S Twist Wool gets around this by doing its own scouring on-site in Tipperary using an alternative method called suint fermentation. This method uses no energy, no chemicals and a fraction of the water that other methods use. However, I need the wool to be sent abroad to be spun for me.

Is it possible, and how much would it cost approximately to operate that part of the production in Ireland? Would it be a stand-alone industry or something that was part of an existing mill?

By looking at recent trends, both here and abroad, I think that the future of Irish wool will resemble the development of the slow food industry. When a customer walks into a shop, they will have a choice of yarns from different parts of the country with different fleece options available. Of course, while I am focusing on yarn, there are also other products being developed in Ireland from wool. It is being used for a variety of products from Baavet  duvets with wool filling to insulation products for buildings.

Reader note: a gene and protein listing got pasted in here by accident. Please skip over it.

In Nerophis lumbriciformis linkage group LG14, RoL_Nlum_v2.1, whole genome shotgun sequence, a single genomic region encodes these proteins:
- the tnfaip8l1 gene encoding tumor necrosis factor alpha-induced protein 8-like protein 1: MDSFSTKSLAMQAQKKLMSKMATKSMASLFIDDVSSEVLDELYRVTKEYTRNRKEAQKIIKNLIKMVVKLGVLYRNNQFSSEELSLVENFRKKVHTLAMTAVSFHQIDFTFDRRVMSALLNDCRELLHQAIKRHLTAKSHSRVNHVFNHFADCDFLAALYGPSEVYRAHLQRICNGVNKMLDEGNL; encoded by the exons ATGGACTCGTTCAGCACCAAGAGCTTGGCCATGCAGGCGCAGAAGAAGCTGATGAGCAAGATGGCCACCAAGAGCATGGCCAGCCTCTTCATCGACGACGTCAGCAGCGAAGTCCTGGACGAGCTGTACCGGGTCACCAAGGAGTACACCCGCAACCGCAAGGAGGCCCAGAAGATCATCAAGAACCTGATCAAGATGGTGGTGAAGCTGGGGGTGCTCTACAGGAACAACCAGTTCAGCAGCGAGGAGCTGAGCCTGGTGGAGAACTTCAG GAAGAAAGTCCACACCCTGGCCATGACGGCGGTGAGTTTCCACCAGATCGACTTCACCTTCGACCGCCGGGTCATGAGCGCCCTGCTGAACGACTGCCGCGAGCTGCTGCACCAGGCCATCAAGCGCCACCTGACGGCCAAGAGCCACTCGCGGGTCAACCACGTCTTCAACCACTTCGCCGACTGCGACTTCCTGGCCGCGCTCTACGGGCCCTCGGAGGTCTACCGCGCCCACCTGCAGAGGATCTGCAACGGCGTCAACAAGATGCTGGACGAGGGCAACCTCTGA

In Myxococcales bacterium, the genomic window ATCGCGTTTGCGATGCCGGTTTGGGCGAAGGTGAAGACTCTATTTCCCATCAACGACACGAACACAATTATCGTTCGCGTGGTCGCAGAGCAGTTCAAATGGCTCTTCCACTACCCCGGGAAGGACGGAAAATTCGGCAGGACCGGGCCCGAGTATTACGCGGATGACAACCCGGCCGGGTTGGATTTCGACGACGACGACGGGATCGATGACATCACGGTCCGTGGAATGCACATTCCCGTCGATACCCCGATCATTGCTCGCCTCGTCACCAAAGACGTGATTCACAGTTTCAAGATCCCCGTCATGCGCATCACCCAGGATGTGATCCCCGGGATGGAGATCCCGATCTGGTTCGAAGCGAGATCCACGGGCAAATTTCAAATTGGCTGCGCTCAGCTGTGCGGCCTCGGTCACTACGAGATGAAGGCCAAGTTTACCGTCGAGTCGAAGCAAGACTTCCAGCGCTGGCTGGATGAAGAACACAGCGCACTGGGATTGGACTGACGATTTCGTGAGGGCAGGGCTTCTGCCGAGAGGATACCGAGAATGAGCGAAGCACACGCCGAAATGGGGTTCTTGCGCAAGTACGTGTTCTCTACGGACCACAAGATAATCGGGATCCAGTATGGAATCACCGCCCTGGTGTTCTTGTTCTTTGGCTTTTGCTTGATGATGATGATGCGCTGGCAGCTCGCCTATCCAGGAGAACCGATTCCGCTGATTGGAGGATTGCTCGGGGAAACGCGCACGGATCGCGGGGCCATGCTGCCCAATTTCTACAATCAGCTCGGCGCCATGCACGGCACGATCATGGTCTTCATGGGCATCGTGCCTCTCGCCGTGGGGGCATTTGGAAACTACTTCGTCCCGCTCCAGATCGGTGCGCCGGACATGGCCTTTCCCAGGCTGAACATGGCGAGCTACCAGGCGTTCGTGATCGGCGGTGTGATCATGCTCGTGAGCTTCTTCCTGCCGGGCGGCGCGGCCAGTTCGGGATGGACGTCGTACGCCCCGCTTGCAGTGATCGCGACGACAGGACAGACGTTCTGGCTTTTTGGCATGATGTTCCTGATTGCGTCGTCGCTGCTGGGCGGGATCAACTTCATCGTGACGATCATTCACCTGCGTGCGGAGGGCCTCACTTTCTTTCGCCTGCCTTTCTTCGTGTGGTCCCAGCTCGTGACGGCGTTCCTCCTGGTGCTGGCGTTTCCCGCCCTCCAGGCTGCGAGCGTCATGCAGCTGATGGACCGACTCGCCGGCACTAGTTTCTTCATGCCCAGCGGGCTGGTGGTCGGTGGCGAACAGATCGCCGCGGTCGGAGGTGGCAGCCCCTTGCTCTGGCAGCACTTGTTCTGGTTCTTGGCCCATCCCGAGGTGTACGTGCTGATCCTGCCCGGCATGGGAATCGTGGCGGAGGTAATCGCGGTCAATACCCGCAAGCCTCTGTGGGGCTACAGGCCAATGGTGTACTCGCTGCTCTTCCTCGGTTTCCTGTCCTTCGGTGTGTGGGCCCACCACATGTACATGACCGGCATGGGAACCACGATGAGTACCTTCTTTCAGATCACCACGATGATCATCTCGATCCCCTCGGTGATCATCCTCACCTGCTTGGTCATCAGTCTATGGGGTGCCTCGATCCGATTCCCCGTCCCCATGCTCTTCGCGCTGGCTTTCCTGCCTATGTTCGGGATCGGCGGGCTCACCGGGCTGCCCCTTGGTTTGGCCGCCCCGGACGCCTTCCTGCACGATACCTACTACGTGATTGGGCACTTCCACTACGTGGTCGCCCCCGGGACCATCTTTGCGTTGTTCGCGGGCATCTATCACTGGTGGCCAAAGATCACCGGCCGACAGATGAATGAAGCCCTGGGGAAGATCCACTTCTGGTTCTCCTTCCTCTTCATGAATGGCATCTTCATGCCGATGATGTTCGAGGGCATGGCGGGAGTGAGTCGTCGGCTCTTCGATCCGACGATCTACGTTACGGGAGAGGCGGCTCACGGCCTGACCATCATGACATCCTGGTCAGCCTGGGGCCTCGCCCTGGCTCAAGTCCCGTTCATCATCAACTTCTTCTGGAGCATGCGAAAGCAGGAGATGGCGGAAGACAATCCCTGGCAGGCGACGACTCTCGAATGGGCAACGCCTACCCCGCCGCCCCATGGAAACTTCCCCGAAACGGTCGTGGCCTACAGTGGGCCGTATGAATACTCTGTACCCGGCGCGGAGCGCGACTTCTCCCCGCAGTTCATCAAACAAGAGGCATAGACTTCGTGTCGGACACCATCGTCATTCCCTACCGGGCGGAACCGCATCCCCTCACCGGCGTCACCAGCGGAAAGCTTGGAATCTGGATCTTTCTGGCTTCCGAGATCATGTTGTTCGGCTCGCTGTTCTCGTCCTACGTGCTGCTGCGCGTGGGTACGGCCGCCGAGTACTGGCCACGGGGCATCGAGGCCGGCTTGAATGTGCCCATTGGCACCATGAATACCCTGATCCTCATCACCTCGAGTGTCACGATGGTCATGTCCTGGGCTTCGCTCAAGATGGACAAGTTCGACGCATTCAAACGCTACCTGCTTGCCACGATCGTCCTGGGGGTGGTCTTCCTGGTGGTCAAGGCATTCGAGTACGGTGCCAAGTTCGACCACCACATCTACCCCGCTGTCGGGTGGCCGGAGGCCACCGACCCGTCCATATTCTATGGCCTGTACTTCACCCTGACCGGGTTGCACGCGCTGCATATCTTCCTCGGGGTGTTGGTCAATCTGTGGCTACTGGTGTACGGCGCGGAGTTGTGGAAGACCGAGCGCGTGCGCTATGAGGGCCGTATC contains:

The one factor which is essential to having a domestic wool industry that can stand on its own feet is a scouring facility. This is not a novel idea and many people have worked on it over the years. The main challenges are finding a plant of the right size that would serve the demands of the Irish market and the economics of having to compete with massive plants. There is not enough wool on the Island to warrant a large scale plant, but having smaller facilities would make it difficult to compete on an even footing. It will be interesting to see what solutions we will come up with to deal with this problem over the next years.

I know that the bureaucratic barriers in place for small scale scouring are considerable, which is understandable considering the effluent that is produced.